The pictures reveal the connection between the children and the place they have come to love. There is a sense of peace and belonging. They touch each other all the time, not in a bad way, but in a healthy way. They help carry each other’s packs, the older ones carry the younger ones when they get tired, or each other when one gets hurt. They take turns, help each other, encourage each other, and uplift each other. In all this, they are forming connections – they are forming community.

 

 

“Man’s heart, away from nature, becomes hard; [the Lakota] knew that lack of respect for growing, living things soon led to lack of respect for humans too”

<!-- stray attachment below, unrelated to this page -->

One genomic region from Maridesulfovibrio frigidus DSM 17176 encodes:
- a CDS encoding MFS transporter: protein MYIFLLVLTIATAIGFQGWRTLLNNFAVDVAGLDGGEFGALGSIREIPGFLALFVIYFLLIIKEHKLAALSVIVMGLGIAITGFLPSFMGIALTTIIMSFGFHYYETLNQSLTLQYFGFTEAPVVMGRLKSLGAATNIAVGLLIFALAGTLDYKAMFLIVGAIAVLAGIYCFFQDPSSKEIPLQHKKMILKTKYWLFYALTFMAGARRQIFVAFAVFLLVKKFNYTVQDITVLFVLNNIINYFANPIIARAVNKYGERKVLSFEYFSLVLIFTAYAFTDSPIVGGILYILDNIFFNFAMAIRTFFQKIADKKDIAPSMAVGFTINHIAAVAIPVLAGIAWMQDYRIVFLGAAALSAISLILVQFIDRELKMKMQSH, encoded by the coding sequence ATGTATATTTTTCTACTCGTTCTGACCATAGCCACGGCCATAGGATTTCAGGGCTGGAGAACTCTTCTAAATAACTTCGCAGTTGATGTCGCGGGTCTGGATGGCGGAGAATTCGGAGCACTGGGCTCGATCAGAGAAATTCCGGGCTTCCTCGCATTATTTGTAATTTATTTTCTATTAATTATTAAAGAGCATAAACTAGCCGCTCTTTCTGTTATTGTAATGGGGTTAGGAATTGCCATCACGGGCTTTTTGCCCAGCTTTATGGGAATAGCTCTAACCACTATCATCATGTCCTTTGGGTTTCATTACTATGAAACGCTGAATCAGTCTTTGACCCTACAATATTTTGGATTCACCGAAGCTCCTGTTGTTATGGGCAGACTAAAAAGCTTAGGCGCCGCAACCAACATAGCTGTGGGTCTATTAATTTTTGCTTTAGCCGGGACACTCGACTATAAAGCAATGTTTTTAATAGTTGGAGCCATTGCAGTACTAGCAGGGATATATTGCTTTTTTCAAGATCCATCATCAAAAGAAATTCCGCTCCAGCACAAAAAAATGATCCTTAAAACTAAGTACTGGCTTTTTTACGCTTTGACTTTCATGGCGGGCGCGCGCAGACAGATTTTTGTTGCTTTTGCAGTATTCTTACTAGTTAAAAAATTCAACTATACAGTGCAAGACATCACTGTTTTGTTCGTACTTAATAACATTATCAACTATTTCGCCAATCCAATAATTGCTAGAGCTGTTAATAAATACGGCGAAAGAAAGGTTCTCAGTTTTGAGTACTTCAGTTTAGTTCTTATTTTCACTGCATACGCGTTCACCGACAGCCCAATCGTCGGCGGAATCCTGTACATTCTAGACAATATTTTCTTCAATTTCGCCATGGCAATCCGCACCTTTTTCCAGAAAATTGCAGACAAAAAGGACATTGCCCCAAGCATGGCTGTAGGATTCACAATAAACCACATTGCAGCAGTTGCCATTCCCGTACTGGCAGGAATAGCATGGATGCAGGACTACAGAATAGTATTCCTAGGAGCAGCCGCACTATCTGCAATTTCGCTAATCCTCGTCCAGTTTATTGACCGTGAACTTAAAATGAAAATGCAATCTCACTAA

~ Luther Standing Bear (c. 1868-1939)

Deanna has a Master’s Degree in Education, specializing in Family and Community Services as well as a minor in English.  She has homeschooled her twelve kids and mentored Adults and children for thirty years. She is a naturalist with a big heart for the environment, sustainable living and community building. The result is the Oklahoma Academy of Outdoor Learning- Earthschool, the first in Oklahoma.